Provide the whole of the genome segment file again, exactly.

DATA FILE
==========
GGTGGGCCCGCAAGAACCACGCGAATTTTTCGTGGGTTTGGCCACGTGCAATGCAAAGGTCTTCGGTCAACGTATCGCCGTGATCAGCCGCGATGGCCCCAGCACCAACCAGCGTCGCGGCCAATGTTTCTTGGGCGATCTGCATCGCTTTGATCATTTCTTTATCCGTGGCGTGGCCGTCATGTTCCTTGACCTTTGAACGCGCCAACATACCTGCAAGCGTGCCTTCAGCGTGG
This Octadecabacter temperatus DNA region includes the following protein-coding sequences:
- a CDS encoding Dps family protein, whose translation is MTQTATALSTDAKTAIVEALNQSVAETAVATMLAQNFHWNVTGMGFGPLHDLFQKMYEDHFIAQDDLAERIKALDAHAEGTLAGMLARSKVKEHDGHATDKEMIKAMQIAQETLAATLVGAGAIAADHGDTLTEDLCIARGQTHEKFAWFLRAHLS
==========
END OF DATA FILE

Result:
GGTGGGCCCGCAAGAACCACGCGAATTTTTCGTGGGTTTGGCCACGTGCAATGCAAAGGTCTTCGGTCAACGTATCGCCGTGATCAGCCGCGATGGCCCCAGCACCAACCAGCGTCGCGGCCAATGTTTCTTGGGCGATCTGCATCGCTTTGATCATTTCTTTATCCGTGGCGTGGCCGTCATGTTCCTTGACCTTTGAACGCGCCAACATACCTGCAAGCGTGCCTTCAGCGTGG
This Octadecabacter temperatus DNA region includes the following protein-coding sequences:
- a CDS encoding Dps family protein, whose translation is MTQTATALSTDAKTAIVEALNQSVAETAVATMLAQNFHWNVTGMGFGPLHDLFQKMYEDHFIAQDDLAERIKALDAHAEGTLAGMLARSKVKEHDGHATDKEMIKAMQIAQETLAATLVGAGAIAADHGDTLTEDLCIARGQTHEKFAWFLRAHLS